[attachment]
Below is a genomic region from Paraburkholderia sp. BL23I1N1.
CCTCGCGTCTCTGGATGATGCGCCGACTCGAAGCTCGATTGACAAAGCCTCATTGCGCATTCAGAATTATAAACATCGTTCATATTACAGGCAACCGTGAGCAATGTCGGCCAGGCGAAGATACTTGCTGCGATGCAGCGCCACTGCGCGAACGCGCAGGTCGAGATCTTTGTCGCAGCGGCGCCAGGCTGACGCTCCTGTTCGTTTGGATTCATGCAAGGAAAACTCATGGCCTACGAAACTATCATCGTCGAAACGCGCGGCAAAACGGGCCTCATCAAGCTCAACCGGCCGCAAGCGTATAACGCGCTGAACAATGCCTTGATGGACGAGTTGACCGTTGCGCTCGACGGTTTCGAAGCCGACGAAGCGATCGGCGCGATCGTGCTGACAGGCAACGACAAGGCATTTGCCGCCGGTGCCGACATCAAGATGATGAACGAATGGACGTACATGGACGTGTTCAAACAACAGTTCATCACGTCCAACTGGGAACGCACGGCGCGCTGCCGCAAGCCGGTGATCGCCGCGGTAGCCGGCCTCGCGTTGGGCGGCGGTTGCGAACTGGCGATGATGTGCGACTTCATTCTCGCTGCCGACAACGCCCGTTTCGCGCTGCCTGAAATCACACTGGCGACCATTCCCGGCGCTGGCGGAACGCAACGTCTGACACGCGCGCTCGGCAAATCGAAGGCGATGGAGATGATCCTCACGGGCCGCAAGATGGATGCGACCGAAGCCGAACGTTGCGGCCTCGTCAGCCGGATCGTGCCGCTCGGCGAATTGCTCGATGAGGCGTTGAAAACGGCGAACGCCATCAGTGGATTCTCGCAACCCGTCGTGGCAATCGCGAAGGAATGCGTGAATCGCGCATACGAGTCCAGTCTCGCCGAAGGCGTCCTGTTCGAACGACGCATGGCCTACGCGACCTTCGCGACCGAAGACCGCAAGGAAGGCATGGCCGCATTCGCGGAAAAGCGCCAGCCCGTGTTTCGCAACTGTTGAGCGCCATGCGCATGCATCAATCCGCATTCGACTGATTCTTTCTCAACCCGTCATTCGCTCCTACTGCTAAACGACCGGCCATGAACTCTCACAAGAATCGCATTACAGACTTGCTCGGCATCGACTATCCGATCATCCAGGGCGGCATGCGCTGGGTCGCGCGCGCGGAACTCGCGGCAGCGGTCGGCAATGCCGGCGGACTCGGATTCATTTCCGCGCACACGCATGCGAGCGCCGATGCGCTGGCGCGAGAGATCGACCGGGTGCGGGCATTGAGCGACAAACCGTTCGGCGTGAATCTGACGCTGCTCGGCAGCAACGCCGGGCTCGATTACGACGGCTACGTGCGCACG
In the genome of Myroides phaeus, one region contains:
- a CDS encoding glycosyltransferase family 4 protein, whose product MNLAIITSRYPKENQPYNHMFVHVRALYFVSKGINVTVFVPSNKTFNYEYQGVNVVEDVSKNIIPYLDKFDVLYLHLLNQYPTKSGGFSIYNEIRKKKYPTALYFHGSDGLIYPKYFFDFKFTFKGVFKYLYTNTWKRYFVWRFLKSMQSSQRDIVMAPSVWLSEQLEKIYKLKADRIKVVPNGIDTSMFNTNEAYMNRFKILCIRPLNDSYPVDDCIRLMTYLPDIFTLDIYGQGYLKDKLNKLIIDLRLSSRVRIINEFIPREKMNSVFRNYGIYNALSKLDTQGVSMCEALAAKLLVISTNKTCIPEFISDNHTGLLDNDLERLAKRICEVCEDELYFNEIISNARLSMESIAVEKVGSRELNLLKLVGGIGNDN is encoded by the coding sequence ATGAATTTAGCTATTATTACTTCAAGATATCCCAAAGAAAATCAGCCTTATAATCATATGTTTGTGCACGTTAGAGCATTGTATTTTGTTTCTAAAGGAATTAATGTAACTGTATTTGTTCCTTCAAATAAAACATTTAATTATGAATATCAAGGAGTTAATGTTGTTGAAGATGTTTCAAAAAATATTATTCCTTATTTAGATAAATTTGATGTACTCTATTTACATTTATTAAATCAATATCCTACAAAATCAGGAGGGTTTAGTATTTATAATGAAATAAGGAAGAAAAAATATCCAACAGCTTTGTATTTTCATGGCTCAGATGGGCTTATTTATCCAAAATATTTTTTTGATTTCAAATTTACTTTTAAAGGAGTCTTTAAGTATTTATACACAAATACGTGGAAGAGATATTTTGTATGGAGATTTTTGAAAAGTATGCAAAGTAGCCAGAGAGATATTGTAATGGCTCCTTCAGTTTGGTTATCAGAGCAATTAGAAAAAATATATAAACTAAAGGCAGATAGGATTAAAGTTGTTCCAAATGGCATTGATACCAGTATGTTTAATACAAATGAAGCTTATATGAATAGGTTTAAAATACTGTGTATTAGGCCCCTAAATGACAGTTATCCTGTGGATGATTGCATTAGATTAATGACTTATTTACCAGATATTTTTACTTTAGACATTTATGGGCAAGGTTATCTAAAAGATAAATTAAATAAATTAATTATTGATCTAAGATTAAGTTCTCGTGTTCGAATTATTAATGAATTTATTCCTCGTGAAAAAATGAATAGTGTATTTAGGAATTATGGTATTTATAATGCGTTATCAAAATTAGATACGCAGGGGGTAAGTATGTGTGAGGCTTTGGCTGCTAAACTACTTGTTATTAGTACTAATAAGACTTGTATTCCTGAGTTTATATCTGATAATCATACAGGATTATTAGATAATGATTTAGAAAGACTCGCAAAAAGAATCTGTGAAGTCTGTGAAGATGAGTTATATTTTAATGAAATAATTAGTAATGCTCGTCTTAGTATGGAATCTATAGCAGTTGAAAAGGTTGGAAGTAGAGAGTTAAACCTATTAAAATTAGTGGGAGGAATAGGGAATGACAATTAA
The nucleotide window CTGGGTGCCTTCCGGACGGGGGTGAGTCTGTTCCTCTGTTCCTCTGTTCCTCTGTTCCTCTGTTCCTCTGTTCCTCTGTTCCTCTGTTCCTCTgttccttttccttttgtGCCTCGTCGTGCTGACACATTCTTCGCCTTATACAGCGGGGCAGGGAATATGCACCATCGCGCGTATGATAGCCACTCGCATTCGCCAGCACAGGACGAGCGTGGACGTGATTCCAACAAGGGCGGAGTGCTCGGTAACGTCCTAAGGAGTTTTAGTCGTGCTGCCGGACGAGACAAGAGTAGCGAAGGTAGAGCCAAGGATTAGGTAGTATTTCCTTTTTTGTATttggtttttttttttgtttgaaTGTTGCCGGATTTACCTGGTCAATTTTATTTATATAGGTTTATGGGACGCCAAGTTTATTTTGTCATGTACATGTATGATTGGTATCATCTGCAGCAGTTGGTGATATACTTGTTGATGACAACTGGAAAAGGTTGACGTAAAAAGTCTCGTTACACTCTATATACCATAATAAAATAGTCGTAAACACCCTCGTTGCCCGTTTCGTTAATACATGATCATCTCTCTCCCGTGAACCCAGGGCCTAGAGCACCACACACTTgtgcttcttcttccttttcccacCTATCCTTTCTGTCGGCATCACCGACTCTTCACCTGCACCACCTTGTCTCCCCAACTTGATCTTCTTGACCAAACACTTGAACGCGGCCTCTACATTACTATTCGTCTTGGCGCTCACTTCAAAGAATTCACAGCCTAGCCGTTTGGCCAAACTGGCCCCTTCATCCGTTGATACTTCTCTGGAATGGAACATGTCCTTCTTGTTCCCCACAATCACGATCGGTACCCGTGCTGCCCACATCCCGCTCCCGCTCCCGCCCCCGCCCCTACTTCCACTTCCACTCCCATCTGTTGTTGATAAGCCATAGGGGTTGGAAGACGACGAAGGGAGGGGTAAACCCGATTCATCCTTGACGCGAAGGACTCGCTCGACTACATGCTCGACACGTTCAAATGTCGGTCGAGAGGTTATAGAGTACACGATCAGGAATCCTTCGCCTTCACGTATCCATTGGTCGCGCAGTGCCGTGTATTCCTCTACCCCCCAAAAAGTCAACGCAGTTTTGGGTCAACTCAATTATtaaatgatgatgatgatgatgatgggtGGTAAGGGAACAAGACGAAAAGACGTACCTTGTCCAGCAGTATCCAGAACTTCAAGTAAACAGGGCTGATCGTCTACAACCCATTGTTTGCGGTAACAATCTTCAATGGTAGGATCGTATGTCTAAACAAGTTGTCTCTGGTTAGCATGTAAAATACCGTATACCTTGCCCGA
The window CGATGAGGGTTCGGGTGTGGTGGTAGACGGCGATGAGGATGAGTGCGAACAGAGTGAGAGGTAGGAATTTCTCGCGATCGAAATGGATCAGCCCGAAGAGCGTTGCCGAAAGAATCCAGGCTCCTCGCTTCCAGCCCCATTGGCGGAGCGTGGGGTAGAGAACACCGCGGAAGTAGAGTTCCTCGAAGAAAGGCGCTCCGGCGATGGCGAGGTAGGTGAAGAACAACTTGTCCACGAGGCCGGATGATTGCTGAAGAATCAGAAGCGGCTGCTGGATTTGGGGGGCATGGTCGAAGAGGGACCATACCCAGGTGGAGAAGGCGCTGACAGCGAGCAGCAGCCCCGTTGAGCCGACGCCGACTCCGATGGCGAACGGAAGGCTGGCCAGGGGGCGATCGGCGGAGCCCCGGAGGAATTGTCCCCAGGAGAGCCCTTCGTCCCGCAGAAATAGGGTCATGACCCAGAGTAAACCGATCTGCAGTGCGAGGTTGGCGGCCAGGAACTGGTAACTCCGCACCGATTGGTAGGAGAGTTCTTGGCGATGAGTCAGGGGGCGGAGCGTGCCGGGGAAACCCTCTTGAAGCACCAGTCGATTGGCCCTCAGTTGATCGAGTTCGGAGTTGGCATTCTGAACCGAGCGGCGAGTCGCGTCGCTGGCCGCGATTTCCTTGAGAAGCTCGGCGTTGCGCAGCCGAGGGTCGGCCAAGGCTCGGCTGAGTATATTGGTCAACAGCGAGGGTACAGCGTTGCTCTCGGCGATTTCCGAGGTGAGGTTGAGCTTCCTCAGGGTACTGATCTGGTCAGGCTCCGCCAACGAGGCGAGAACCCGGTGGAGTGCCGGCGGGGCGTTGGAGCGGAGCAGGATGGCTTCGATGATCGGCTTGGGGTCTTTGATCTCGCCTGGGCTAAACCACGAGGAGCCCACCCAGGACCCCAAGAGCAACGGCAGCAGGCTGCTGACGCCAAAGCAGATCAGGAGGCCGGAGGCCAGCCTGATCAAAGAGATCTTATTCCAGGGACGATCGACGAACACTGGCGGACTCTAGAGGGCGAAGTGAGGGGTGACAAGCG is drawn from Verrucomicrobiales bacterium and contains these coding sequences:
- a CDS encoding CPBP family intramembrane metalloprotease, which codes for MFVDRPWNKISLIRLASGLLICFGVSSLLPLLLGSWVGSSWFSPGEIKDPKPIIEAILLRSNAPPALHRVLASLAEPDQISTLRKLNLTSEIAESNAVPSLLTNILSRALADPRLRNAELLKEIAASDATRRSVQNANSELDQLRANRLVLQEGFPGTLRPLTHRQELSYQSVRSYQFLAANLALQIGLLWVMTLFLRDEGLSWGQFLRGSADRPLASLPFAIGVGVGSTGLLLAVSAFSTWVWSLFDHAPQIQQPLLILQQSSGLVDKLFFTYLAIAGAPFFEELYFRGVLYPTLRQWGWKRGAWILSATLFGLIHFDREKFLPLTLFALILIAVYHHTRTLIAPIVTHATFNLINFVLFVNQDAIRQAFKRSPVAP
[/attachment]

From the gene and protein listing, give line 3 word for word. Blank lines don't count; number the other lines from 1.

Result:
In the genome of Myroides phaeus, one region contains: